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NATIONAL REPORT | Spring 2016

Taking on Campus Rape and Winning

The Hunting Ground has inspired nationwide legislative action


by CARRIE BAKER

WHEN NEW YORK GOV. Andrew Cuomo wanted to seal the deal last summer on his groundbreaking campus anti- rape bill, "Enough Is Enough," he used a provocative documentary film to sway legislators that exposes the cover-up of campus sexual assault in the United States: The Hunting Ground. His plan worked. The bill became law in July.

And New York's legislative move is not unique. Since its release in February last year, The Hunting Ground has inspired a spate of new policy proposals across the nation.

In 2015 alone, legislators in 29 states introduced bills to address campus sexual assault. In Illinois, for instance, lawmakers approved an affirmative consent law this past August after viewing The Hunting Ground. In Hawaii, where the film screened multiple times, the legislature passed a law creating an affirmative consent task force to review and make recommendations to improve the University of Hawaii's sexual assault policy. Affirmative consent laws are also pending in Massachusetts, New Jersey and Pennsylvania. Indiana Rep. Pat Bauer (D) directly credited the film for motivating him to introduce legislation to make university police departments more transparent. And Virginia Rep. Eileen Filler-Corn (D) introduced legislation requiring the development of trauma-sensitive training for Title IX coordinators and investigators and campus law enforcement after hosting a screening of the film.

Filmmakers Amy Ziering and Kirby Dick attribute the flurry of policy activity to the film's compelling evidence that school administrators are sweeping campus rape reports under the rug. Ziering also says the film is powerful because it challenges common assumptions that have inhibited action on the issue. Sexual assault, she says, is often "not he-said-she-said, it's not gray, it's not bad hookups, it's actually often a calculated, premeditated crime."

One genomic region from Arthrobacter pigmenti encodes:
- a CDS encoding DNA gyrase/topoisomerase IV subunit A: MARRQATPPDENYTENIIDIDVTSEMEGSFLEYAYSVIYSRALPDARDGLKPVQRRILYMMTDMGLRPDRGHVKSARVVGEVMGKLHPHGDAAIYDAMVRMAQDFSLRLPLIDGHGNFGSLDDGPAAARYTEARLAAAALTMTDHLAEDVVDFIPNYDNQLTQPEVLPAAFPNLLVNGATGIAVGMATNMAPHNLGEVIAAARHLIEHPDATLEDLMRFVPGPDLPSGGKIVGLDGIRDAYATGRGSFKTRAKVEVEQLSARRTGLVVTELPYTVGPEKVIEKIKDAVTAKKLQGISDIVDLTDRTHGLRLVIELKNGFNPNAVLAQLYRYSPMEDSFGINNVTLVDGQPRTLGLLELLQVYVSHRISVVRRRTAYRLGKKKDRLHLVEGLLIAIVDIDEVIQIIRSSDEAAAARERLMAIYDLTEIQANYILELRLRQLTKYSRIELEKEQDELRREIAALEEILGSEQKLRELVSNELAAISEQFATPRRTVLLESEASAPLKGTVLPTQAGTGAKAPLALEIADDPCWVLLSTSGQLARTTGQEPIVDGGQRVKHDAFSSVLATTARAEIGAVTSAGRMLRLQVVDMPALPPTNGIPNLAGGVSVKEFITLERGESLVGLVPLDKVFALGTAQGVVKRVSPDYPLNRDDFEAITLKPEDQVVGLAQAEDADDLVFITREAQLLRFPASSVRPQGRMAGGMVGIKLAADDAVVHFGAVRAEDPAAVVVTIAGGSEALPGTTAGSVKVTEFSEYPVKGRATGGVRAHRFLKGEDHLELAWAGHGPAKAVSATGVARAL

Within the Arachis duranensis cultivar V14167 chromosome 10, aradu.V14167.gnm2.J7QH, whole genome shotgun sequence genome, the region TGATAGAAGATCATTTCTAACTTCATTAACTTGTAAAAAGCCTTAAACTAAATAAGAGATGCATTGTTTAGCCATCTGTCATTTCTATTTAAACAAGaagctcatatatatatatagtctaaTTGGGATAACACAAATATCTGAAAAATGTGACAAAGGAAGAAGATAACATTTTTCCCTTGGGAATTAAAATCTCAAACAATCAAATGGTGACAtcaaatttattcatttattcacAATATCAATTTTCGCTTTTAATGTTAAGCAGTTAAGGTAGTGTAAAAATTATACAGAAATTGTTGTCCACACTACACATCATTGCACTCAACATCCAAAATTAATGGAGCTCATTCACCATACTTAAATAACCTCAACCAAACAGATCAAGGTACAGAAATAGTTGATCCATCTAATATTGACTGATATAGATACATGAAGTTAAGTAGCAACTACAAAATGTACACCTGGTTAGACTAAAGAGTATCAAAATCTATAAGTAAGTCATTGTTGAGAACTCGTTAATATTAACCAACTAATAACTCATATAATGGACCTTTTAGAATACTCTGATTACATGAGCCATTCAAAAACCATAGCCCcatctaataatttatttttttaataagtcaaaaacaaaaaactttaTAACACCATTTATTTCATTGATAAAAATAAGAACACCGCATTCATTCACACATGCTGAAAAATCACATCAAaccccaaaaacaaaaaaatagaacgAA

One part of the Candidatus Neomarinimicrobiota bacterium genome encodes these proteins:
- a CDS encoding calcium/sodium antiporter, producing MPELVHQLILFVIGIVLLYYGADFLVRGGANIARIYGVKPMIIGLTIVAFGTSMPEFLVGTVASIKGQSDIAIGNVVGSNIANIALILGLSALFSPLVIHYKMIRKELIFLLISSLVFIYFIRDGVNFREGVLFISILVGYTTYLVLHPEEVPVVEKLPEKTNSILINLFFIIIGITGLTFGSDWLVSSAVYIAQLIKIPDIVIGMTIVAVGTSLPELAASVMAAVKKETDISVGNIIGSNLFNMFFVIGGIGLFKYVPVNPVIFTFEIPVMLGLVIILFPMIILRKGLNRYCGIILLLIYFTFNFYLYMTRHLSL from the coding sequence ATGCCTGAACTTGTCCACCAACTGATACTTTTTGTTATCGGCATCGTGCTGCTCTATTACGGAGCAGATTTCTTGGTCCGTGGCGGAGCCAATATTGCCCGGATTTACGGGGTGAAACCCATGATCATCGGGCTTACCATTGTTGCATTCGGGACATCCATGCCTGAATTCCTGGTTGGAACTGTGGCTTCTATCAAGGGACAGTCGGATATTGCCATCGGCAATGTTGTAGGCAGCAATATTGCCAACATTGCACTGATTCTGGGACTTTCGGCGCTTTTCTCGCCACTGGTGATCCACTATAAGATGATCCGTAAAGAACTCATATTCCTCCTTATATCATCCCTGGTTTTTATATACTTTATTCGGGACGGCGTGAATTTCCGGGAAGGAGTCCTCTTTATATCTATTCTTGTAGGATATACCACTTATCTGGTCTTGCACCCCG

The Hunting Ground has also aided the student movement, which has been pushing for an end to campus rape for years. Annie Clark, cofounder of End Rape on Campus, uses the film to educate lawmakers and motivate them to do something about campus sexual assault. "The institutional betrayal and cover-up was surprising to a lot of lawmakers," she explains. With "personal narratives and strong statistics to back it up," she says the film has been a "wake-up call" for legislators.

"We've never had a tool like this," Clark continues. "People can read articles, but to see it on the big screen, in a movie theater. People are talking about it. ...Society's consciousness is raised."

Ziering and Dick report that lawmakers have been present at many of the nearly 1,000 screenings that have taken place at universities, government offices and other locations in the U.S. Plus, all 50 governors have received a copy of the film. The Hunting Ground's social action campaign director, Bonnie Abaunza, says she is working closely with government officials across the country, including in Pennsylvania, Delaware and Indiana, to make the film available for screenings on college campuses and in lawmakers' offices.

Clark proclaims that we're at a "cultural tipping point." And while there's a long way to go, it's hearten- ing to see many lawmakers finally taking concrete action—because enough is enough.

Reprinted from the Spring issue of Ms. To have this issue delivered straight to your door, Apple, or Android device, join the Ms. Community.

Comments on this piece? We want to hear them! Send to letterstotheeditor@msmagazine.com. To have your letter considered for publication, please include your city and state.

Image from The Hunting Ground.

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